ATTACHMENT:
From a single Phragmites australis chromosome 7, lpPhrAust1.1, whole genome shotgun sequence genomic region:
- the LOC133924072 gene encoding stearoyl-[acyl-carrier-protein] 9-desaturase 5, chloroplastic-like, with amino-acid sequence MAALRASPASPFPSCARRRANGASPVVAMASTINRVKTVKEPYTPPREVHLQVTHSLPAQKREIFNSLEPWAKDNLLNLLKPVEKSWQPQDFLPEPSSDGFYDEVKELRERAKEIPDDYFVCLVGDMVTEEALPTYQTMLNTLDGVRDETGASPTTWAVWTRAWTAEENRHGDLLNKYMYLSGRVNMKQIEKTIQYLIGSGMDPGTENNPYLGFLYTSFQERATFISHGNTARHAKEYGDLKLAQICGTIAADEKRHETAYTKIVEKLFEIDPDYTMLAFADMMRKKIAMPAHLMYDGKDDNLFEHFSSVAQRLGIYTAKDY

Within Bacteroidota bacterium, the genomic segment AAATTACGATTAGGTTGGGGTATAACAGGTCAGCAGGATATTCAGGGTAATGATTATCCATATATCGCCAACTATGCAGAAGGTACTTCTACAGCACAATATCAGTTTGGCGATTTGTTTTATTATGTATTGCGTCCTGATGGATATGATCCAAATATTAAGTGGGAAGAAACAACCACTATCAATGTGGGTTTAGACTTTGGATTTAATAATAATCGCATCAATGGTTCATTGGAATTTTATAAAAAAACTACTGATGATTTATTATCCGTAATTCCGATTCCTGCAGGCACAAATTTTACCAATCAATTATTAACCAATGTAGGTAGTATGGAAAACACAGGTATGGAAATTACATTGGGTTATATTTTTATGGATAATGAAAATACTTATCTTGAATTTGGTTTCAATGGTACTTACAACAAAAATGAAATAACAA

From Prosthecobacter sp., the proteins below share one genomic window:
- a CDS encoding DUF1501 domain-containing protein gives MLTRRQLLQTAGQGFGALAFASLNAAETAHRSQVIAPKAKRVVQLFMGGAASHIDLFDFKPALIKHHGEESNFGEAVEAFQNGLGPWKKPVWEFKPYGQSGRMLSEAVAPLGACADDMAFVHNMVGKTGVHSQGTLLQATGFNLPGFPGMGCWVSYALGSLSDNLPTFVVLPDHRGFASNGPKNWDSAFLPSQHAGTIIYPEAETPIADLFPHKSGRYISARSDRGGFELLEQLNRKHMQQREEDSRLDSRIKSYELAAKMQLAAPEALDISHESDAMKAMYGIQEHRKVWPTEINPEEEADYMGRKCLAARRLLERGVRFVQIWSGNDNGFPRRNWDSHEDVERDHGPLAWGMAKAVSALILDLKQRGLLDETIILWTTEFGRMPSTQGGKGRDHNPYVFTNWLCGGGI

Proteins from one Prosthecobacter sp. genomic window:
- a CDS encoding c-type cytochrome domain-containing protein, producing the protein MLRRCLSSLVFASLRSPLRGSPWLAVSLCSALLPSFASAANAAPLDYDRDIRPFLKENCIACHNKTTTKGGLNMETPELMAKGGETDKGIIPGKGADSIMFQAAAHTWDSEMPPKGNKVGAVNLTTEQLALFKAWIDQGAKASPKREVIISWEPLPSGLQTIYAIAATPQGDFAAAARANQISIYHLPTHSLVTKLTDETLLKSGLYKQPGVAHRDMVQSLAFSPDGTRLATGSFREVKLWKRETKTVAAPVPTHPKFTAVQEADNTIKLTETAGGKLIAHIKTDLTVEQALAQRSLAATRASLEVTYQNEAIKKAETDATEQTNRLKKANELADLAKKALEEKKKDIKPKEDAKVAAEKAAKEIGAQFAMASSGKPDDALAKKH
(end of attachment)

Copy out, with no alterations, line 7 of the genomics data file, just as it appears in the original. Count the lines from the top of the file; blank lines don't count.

- a CDS encoding c-type cytochrome domain-containing protein, producing the protein MLRRCLSSLVFASLRSPLRGSPWLAVSLCSALLPSFASAANAAPLDYDRDIRPFLKENCIACHNKTTTKGGLNMETPELMAKGGETDKGIIPGKGADSIMFQAAAHTWDSEMPPKGNKVGAVNLTTEQLALFKAWIDQGAKASPKREVIISWEPLPSGLQTIYAIAATPQGDFAAAARANQISIYHLPTHSLVTKLTDETLLKSGLYKQPGVAHRDMVQSLAFSPDGTRLATGSFREVKLWKRETKTVAAPVPTHPKFTAVQEADNTIKLTETAGGKLIAHIKTDLTVEQALAQRSLAATRASLEVTYQNEAIKKAETDATEQTNRLKKANELADLAKKALEEKKKDIKPKEDAKVAAEKAAKEIGAQFAMASSGKPDDALAKKH